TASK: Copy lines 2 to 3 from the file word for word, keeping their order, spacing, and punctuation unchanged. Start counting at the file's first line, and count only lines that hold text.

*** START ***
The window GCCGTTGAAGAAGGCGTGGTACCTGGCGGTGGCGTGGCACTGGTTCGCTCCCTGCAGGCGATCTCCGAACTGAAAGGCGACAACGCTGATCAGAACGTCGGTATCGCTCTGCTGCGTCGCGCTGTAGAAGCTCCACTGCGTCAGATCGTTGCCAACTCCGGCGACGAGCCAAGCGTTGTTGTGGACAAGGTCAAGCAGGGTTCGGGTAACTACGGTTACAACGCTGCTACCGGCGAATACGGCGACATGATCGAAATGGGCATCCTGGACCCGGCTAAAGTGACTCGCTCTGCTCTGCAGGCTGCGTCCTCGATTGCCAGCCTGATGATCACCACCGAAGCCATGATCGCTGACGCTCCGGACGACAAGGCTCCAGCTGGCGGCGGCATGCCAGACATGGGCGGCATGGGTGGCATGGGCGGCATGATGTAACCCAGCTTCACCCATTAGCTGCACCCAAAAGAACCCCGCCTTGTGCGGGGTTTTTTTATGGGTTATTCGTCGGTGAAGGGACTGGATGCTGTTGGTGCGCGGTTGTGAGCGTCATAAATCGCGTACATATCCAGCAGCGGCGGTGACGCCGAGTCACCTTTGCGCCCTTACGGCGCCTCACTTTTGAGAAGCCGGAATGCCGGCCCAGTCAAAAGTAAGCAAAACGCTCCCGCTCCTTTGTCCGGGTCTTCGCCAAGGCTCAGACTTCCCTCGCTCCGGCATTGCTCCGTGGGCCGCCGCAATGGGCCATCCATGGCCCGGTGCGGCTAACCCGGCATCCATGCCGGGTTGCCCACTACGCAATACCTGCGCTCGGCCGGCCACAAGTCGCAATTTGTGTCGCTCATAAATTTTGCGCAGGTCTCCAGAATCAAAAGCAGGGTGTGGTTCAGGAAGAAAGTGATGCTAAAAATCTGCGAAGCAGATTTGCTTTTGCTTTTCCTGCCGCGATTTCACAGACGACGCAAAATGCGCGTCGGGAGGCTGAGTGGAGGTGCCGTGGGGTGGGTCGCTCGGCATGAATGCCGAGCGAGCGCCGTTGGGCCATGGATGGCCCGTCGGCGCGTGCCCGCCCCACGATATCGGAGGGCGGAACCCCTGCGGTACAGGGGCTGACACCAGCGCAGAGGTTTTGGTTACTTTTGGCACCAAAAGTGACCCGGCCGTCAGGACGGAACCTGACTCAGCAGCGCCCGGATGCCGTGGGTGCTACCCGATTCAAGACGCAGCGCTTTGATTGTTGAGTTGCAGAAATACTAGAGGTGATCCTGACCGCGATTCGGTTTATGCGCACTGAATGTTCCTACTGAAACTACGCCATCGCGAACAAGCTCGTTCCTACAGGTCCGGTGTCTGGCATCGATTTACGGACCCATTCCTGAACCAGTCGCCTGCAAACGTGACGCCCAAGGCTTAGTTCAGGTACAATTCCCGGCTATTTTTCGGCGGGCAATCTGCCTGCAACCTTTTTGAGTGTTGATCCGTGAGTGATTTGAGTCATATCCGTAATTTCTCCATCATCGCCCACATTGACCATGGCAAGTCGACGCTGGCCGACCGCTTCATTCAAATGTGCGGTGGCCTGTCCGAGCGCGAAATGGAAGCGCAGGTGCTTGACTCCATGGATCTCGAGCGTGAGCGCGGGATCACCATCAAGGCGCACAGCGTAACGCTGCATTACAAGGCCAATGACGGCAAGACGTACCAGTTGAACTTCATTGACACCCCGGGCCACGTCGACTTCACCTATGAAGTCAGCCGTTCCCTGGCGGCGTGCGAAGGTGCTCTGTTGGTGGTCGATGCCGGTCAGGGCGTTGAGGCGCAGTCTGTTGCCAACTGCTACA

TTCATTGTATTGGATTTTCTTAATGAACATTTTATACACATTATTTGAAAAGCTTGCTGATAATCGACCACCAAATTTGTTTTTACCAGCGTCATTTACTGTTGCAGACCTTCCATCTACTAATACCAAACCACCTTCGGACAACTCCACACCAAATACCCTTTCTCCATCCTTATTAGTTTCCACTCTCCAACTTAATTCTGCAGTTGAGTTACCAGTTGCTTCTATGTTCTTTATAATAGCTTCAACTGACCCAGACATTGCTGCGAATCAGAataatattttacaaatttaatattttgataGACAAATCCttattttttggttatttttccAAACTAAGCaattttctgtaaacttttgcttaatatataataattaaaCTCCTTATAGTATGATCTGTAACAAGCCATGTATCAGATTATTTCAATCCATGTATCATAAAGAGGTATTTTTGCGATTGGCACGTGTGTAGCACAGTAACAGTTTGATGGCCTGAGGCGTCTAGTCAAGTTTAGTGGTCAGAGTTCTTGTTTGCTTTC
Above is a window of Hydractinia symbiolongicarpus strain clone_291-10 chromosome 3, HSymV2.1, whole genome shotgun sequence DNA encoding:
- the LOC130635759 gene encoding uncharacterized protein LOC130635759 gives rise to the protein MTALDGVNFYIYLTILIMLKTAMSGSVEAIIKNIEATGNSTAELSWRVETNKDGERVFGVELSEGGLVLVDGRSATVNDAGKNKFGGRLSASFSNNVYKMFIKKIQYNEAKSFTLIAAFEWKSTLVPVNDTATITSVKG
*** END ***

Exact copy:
TTCATTGTATTGGATTTTCTTAATGAACATTTTATACACATTATTTGAAAAGCTTGCTGATAATCGACCACCAAATTTGTTTTTACCAGCGTCATTTACTGTTGCAGACCTTCCATCTACTAATACCAAACCACCTTCGGACAACTCCACACCAAATACCCTTTCTCCATCCTTATTAGTTTCCACTCTCCAACTTAATTCTGCAGTTGAGTTACCAGTTGCTTCTATGTTCTTTATAATAGCTTCAACTGACCCAGACATTGCTGCGAATCAGAataatattttacaaatttaatattttgataGACAAATCCttattttttggttatttttccAAACTAAGCaattttctgtaaacttttgcttaatatataataattaaaCTCCTTATAGTATGATCTGTAACAAGCCATGTATCAGATTATTTCAATCCATGTATCATAAAGAGGTATTTTTGCGATTGGCACGTGTGTAGCACAGTAACAGTTTGATGGCCTGAGGCGTCTAGTCAAGTTTAGTGGTCAGAGTTCTTGTTTGCTTTC
Above is a window of Hydractinia symbiolongicarpus strain clone_291-10 chromosome 3, HSymV2.1, whole genome shotgun sequence DNA encoding: